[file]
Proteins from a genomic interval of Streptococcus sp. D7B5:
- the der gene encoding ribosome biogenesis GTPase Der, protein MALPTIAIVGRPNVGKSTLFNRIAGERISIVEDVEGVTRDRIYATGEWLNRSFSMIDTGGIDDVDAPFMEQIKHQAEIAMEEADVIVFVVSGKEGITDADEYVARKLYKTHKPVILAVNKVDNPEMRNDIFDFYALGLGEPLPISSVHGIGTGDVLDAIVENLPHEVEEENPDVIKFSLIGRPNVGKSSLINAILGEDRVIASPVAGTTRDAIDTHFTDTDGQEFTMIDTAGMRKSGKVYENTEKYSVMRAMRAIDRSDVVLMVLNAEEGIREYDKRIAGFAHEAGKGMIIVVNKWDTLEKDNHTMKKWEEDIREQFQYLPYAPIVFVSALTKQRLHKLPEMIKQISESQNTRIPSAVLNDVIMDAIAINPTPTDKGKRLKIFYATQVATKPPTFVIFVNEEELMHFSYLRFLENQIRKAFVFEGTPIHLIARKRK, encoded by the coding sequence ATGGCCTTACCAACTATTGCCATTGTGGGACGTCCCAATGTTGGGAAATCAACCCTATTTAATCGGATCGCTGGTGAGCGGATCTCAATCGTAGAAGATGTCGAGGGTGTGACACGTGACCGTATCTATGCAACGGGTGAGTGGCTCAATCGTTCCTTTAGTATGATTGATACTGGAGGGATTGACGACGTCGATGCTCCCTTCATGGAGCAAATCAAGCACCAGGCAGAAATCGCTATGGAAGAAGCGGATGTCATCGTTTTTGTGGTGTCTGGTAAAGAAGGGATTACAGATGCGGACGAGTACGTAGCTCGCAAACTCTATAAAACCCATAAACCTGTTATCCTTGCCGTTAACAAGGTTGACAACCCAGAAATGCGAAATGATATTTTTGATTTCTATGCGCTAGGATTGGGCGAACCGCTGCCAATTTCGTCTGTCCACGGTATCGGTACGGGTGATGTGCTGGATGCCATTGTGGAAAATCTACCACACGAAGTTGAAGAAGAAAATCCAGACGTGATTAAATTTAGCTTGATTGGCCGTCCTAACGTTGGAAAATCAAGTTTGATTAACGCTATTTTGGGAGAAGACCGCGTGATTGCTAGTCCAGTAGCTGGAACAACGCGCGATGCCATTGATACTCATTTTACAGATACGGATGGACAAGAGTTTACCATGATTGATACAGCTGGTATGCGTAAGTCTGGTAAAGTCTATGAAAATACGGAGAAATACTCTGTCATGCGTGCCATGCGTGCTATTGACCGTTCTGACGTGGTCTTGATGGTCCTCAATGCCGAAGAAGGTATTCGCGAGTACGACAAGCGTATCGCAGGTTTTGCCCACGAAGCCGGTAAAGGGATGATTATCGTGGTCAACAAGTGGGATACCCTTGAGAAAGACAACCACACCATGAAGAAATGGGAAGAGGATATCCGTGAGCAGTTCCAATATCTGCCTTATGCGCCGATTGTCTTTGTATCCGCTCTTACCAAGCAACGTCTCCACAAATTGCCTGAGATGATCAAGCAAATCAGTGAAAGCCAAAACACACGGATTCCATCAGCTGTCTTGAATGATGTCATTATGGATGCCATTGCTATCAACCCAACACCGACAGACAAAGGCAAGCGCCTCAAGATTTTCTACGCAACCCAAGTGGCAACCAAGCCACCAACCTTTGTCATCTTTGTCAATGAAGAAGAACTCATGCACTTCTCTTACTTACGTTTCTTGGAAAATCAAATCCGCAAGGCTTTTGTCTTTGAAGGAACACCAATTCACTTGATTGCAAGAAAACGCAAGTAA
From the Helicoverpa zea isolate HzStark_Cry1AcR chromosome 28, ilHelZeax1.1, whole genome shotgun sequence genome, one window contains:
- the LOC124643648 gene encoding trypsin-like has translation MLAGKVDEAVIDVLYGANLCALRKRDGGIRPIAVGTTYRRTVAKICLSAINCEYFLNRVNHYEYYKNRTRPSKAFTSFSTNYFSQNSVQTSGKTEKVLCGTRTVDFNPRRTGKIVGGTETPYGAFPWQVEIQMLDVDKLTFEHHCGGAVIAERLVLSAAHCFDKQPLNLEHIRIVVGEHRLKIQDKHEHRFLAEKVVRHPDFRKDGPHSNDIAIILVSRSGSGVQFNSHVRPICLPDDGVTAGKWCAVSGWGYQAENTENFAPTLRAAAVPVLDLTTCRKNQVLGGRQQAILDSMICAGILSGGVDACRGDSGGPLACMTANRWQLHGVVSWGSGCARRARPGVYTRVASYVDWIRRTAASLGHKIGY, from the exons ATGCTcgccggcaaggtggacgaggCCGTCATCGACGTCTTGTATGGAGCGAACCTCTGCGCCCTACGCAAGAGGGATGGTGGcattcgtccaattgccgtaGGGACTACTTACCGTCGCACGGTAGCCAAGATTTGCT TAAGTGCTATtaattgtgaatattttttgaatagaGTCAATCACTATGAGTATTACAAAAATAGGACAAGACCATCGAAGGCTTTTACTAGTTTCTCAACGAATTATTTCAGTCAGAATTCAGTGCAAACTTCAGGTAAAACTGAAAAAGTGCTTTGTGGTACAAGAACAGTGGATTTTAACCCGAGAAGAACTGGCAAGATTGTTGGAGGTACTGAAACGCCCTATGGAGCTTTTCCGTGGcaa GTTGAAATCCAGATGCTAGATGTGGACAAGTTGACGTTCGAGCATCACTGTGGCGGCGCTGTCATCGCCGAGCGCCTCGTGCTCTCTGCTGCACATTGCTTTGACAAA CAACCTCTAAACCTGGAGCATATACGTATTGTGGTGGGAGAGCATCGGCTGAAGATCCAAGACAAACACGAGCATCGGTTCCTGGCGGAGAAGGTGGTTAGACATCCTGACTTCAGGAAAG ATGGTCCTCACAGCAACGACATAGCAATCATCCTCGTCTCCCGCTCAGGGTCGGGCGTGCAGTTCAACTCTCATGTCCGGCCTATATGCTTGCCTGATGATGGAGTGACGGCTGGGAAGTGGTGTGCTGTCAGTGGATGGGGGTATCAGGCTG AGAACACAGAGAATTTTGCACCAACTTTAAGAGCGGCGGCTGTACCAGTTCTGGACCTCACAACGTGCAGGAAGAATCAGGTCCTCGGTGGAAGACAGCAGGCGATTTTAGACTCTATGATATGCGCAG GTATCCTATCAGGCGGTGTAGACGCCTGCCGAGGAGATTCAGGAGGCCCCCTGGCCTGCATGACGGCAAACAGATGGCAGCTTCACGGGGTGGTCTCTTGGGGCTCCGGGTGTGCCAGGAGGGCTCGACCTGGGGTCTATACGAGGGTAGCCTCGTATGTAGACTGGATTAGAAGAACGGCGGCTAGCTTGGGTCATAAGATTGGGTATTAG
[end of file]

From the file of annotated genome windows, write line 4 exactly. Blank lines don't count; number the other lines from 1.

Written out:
- the LOC124643648 gene encoding trypsin-like has translation MLAGKVDEAVIDVLYGANLCALRKRDGGIRPIAVGTTYRRTVAKICLSAINCEYFLNRVNHYEYYKNRTRPSKAFTSFSTNYFSQNSVQTSGKTEKVLCGTRTVDFNPRRTGKIVGGTETPYGAFPWQVEIQMLDVDKLTFEHHCGGAVIAERLVLSAAHCFDKQPLNLEHIRIVVGEHRLKIQDKHEHRFLAEKVVRHPDFRKDGPHSNDIAIILVSRSGSGVQFNSHVRPICLPDDGVTAGKWCAVSGWGYQAENTENFAPTLRAAAVPVLDLTTCRKNQVLGGRQQAILDSMICAGILSGGVDACRGDSGGPLACMTANRWQLHGVVSWGSGCARRARPGVYTRVASYVDWIRRTAASLGHKIGY, from the exons ATGCTcgccggcaaggtggacgaggCCGTCATCGACGTCTTGTATGGAGCGAACCTCTGCGCCCTACGCAAGAGGGATGGTGGcattcgtccaattgccgtaGGGACTACTTACCGTCGCACGGTAGCCAAGATTTGCT TAAGTGCTATtaattgtgaatattttttgaatagaGTCAATCACTATGAGTATTACAAAAATAGGACAAGACCATCGAAGGCTTTTACTAGTTTCTCAACGAATTATTTCAGTCAGAATTCAGTGCAAACTTCAGGTAAAACTGAAAAAGTGCTTTGTGGTACAAGAACAGTGGATTTTAACCCGAGAAGAACTGGCAAGATTGTTGGAGGTACTGAAACGCCCTATGGAGCTTTTCCGTGGcaa GTTGAAATCCAGATGCTAGATGTGGACAAGTTGACGTTCGAGCATCACTGTGGCGGCGCTGTCATCGCCGAGCGCCTCGTGCTCTCTGCTGCACATTGCTTTGACAAA CAACCTCTAAACCTGGAGCATATACGTATTGTGGTGGGAGAGCATCGGCTGAAGATCCAAGACAAACACGAGCATCGGTTCCTGGCGGAGAAGGTGGTTAGACATCCTGACTTCAGGAAAG ATGGTCCTCACAGCAACGACATAGCAATCATCCTCGTCTCCCGCTCAGGGTCGGGCGTGCAGTTCAACTCTCATGTCCGGCCTATATGCTTGCCTGATGATGGAGTGACGGCTGGGAAGTGGTGTGCTGTCAGTGGATGGGGGTATCAGGCTG AGAACACAGAGAATTTTGCACCAACTTTAAGAGCGGCGGCTGTACCAGTTCTGGACCTCACAACGTGCAGGAAGAATCAGGTCCTCGGTGGAAGACAGCAGGCGATTTTAGACTCTATGATATGCGCAG GTATCCTATCAGGCGGTGTAGACGCCTGCCGAGGAGATTCAGGAGGCCCCCTGGCCTGCATGACGGCAAACAGATGGCAGCTTCACGGGGTGGTCTCTTGGGGCTCCGGGTGTGCCAGGAGGGCTCGACCTGGGGTCTATACGAGGGTAGCCTCGTATGTAGACTGGATTAGAAGAACGGCGGCTAGCTTGGGTCATAAGATTGGGTATTAG